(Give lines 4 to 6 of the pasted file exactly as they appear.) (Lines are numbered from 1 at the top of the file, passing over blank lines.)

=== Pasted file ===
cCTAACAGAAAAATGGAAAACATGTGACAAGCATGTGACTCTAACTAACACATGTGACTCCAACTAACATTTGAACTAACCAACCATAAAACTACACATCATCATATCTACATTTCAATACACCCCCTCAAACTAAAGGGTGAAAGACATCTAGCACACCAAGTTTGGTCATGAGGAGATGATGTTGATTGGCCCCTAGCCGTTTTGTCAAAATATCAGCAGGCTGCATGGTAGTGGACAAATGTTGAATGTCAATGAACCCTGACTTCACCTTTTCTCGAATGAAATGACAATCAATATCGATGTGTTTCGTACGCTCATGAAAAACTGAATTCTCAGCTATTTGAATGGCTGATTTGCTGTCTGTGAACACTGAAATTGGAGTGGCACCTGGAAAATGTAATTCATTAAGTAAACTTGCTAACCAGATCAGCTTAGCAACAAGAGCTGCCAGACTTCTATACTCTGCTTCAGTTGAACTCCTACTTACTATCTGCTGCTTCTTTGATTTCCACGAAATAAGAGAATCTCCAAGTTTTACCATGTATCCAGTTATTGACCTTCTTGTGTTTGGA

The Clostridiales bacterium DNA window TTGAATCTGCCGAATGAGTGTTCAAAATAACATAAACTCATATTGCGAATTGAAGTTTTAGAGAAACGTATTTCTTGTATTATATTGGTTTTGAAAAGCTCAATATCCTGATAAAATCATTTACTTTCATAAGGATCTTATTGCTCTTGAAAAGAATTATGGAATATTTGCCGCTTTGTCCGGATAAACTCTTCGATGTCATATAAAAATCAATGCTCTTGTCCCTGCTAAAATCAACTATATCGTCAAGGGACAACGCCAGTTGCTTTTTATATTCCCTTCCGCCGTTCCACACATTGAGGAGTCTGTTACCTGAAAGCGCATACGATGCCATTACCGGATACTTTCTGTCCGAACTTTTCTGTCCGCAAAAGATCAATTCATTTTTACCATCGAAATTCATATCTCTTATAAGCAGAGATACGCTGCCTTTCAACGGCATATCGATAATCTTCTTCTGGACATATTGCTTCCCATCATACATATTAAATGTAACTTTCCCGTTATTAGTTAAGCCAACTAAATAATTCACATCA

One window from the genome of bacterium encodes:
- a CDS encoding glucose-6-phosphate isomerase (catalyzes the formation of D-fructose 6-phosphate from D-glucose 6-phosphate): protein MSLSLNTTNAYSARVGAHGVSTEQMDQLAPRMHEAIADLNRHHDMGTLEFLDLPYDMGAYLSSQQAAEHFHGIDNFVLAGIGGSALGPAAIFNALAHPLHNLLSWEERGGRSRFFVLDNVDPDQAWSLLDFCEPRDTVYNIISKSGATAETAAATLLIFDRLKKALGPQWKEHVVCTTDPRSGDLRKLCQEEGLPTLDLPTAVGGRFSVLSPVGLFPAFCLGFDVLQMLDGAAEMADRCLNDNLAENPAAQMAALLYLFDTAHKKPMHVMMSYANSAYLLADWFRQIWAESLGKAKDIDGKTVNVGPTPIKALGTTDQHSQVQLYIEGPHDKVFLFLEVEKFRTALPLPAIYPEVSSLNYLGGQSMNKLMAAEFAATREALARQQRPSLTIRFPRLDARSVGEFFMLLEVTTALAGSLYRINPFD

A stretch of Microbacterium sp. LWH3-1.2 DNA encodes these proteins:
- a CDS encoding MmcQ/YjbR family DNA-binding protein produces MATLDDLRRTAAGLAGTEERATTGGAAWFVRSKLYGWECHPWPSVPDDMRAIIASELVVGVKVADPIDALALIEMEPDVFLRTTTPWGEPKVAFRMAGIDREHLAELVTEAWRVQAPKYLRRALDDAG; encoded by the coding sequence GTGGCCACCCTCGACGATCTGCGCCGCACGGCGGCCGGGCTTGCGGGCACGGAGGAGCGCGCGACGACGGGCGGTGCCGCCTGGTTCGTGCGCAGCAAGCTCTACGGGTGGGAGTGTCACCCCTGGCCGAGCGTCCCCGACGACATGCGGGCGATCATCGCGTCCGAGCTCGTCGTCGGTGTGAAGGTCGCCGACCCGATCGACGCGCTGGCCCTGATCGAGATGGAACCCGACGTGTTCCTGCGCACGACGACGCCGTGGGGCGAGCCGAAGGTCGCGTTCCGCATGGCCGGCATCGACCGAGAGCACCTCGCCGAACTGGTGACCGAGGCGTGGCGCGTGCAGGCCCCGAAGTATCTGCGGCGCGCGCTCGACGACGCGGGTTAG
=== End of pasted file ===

- a CDS encoding glucose-6-phosphate isomerase (catalyzes the formation of D-fructose 6-phosphate from D-glucose 6-phosphate): protein MSLSLNTTNAYSARVGAHGVSTEQMDQLAPRMHEAIADLNRHHDMGTLEFLDLPYDMGAYLSSQQAAEHFHGIDNFVLAGIGGSALGPAAIFNALAHPLHNLLSWEERGGRSRFFVLDNVDPDQAWSLLDFCEPRDTVYNIISKSGATAETAAATLLIFDRLKKALGPQWKEHVVCTTDPRSGDLRKLCQEEGLPTLDLPTAVGGRFSVLSPVGLFPAFCLGFDVLQMLDGAAEMADRCLNDNLAENPAAQMAALLYLFDTAHKKPMHVMMSYANSAYLLADWFRQIWAESLGKAKDIDGKTVNVGPTPIKALGTTDQHSQVQLYIEGPHDKVFLFLEVEKFRTALPLPAIYPEVSSLNYLGGQSMNKLMAAEFAATREALARQQRPSLTIRFPRLDARSVGEFFMLLEVTTALAGSLYRINPFD

A stretch of Microbacterium sp. LWH3-1.2 DNA encodes these proteins:
- a CDS encoding MmcQ/YjbR family DNA-binding protein produces MATLDDLRRTAAGLAGTEERATTGGAAWFVRSKLYGWECHPWPSVPDDMRAIIASELVVGVKVADPIDALALIEMEPDVFLRTTTPWGEPKVAFRMAGIDREHLAELVTEAWRVQAPKYLRRALDDAG; encoded by the coding sequence GTGGCCACCCTCGACGATCTGCGCCGCACGGCGGCCGGGCTTGCGGGCACGGAGGAGCGCGCGACGACGGGCGGTGCCGCCTGGTTCGTGCGCAGCAAGCTCTACGGGTGGGAGTGTCACCCCTGGCCGAGCGTCCCCGACGACATGCGGGCGATCATCGCGTCCGAGCTCGTCGTCGGTGTGAAGGTCGCCGACCCGATCGACGCGCTGGCCCTGATCGAGATGGAACCCGACGTGTTCCTGCGCACGACGACGCCGTGGGGCGAGCCGAAGGTCGCGTTCCGCATGGCCGGCATCGACCGAGAGCACCTCGCCGAACTGGTGACCGAGGCGTGGCGCGTGCAGGCCCCGAAGTATCTGCGGCGCGCGCTCGACGACGCGGGTTAG